Effect of birth weight on life-course blood pressure levels among children born premature

The Cardiovascular Risk in Young Finns Study

Markus Juonala, Michael M H Cheung, Matthew A. Sabin, David Burgner, Michael R Skilton, Mika Kähönen, Nina Hutri-Kähönen, Terho Lehtimäki, Antti Jula, Tomi Laitinen, Eero Jokinen, Leena Taittonen, Päivi Tossavainen, Jorma S A Viikari, Costan G. Magnussen, Olli T Raitakari

Research output: Contribution to journalArticleResearchpeer-review

Abstract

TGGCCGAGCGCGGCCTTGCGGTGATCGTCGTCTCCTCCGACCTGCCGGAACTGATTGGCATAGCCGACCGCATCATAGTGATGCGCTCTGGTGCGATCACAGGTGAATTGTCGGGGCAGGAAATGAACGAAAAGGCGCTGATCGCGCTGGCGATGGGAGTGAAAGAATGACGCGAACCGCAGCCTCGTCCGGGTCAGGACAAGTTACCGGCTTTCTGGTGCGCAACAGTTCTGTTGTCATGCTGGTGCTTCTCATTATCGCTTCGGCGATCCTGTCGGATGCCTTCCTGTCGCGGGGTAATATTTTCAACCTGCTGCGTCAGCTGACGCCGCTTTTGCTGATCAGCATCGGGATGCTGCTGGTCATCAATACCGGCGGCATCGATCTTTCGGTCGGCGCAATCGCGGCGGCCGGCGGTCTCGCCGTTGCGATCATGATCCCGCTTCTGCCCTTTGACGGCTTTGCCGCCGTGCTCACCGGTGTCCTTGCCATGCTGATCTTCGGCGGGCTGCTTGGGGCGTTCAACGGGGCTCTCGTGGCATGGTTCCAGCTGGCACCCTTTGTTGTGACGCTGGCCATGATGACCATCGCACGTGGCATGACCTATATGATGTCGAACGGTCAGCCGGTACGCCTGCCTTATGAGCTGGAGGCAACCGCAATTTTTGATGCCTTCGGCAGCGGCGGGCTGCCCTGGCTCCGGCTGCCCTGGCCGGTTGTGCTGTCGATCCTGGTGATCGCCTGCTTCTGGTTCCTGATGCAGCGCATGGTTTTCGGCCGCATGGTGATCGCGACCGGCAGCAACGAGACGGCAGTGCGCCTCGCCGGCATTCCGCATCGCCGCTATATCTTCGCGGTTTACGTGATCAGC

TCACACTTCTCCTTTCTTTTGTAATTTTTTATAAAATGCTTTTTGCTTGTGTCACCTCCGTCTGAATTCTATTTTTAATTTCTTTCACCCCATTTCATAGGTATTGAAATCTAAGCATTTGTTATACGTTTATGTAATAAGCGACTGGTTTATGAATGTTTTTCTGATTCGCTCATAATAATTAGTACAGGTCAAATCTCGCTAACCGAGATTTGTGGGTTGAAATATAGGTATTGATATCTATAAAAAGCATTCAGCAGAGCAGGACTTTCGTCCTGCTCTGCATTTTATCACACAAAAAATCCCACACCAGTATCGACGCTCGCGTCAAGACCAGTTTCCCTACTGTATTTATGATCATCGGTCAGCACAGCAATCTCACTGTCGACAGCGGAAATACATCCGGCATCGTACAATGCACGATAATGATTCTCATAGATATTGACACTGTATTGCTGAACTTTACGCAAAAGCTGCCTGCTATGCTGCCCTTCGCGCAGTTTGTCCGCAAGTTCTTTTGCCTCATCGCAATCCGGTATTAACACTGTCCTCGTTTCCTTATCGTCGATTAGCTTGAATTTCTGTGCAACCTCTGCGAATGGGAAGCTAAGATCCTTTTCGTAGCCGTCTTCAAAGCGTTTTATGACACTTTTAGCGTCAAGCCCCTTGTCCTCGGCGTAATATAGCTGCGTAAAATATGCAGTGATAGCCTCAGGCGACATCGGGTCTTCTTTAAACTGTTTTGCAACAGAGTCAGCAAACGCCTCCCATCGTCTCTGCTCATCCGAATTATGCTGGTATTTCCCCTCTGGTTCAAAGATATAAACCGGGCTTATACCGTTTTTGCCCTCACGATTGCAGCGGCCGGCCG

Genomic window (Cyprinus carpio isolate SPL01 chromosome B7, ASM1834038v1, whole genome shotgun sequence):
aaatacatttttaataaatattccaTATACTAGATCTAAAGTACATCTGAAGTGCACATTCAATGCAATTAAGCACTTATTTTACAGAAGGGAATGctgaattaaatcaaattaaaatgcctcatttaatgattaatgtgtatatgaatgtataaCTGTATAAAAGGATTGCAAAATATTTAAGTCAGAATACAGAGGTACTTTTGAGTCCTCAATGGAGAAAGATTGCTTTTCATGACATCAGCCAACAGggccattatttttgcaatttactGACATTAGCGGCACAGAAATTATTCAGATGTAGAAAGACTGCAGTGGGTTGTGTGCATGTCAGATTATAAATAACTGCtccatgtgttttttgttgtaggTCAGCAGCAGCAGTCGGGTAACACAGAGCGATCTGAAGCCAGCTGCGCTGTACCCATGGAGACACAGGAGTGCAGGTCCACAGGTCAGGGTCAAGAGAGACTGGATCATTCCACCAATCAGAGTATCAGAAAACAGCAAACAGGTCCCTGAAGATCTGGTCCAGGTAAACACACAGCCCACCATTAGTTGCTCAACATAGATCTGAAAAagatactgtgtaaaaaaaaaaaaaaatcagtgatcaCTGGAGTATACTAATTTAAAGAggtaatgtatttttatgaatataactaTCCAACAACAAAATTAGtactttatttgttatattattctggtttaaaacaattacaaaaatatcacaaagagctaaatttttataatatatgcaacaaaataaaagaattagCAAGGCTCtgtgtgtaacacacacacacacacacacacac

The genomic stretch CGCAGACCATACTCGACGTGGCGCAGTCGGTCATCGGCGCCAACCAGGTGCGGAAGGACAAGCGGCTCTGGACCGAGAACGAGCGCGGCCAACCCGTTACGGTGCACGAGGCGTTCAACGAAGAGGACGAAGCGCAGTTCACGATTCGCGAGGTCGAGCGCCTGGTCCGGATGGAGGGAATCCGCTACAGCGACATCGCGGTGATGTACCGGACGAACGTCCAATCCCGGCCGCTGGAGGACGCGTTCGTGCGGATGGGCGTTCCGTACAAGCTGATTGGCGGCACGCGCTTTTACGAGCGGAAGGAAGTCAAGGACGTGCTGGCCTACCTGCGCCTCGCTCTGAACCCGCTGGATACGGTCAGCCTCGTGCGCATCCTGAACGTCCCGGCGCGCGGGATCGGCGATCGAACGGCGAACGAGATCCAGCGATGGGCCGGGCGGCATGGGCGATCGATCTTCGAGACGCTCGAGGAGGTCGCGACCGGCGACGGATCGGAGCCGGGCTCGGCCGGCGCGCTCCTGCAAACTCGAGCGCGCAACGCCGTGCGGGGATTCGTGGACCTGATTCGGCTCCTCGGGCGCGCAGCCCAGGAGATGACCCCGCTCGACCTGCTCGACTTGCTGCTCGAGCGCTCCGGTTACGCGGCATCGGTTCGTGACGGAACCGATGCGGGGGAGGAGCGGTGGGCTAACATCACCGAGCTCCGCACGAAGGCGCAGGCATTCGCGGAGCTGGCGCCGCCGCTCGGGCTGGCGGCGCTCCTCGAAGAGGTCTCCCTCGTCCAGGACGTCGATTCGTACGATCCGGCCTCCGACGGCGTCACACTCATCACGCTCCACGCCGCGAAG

Objectives: Both fetal growth restriction and prematurity have been associated with elevated blood pressure (BP). However, their combined effects on adult BP are unclear. Methods: Our analyses were based on 1756 participants in the population-based Cardiovascular Risk in Young Finns Study who had information on birth weight and gestational age, together with longitudinal data on cardiovascular risk markers from age 3-18 years in 1980 to age 34-49 years in 2011. Three groups were defined by birth data: those born at term (term); those born preterm (<37 weeks) with an appropriate birth weight (>-1 SD z score according to national sex and gestational week-stratified data) for gestational age (preterm appropriate birth weight for gestational age); and those born preterm with low birth weight (≤-1 SD z score) for gestational age [preterm small birth weight for gestational age (SGA)]. Results: There were no differences between the three groups in BP at baseline, but at the 31-year follow-up (mean age 41 years), mean SBP in the preterm SGA group was 7.2 mmHg (95% confidence interval=2.3-12.1 mmHg, P=0.004) higher than the preterm appropriate birth weight for gestational age group and 7.3 mmHg (95% confidence interval=5.2-9.4 mmHg, P<0.0001) higher than the term group, adjusted for age and sex. In addition, preterm SGA individuals had a higher prevalence of adult hypertension compared with those born at term (36.9 vs. 25.4%; age, sex, and risk factors adjusted P=0.006). Conclusion: These longitudinal data suggest that elevated BP levels associated with prematurity are more likely to be present in those with fetal growth restriction.